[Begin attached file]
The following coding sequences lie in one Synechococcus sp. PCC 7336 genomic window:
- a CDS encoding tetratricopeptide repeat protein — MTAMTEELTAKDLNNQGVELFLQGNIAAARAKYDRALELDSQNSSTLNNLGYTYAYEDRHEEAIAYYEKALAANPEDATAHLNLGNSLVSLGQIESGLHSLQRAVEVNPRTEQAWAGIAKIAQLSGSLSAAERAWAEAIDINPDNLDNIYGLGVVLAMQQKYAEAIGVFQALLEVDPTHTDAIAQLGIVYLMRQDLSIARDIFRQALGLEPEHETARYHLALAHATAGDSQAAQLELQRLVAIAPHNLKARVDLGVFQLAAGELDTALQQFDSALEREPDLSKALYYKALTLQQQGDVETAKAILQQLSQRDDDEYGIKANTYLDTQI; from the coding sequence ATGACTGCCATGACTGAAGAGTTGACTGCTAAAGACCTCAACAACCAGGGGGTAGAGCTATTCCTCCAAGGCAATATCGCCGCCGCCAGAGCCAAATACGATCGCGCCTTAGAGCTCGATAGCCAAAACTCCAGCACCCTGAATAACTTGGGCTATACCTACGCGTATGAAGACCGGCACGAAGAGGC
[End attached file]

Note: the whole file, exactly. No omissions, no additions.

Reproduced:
The following coding sequences lie in one Synechococcus sp. PCC 7336 genomic window:
- a CDS encoding tetratricopeptide repeat protein — MTAMTEELTAKDLNNQGVELFLQGNIAAARAKYDRALELDSQNSSTLNNLGYTYAYEDRHEEAIAYYEKALAANPEDATAHLNLGNSLVSLGQIESGLHSLQRAVEVNPRTEQAWAGIAKIAQLSGSLSAAERAWAEAIDINPDNLDNIYGLGVVLAMQQKYAEAIGVFQALLEVDPTHTDAIAQLGIVYLMRQDLSIARDIFRQALGLEPEHETARYHLALAHATAGDSQAAQLELQRLVAIAPHNLKARVDLGVFQLAAGELDTALQQFDSALEREPDLSKALYYKALTLQQQGDVETAKAILQQLSQRDDDEYGIKANTYLDTQI; from the coding sequence ATGACTGCCATGACTGAAGAGTTGACTGCTAAAGACCTCAACAACCAGGGGGTAGAGCTATTCCTCCAAGGCAATATCGCCGCCGCCAGAGCCAAATACGATCGCGCCTTAGAGCTCGATAGCCAAAACTCCAGCACCCTGAATAACTTGGGCTATACCTACGCGTATGAAGACCGGCACGAAGAGGC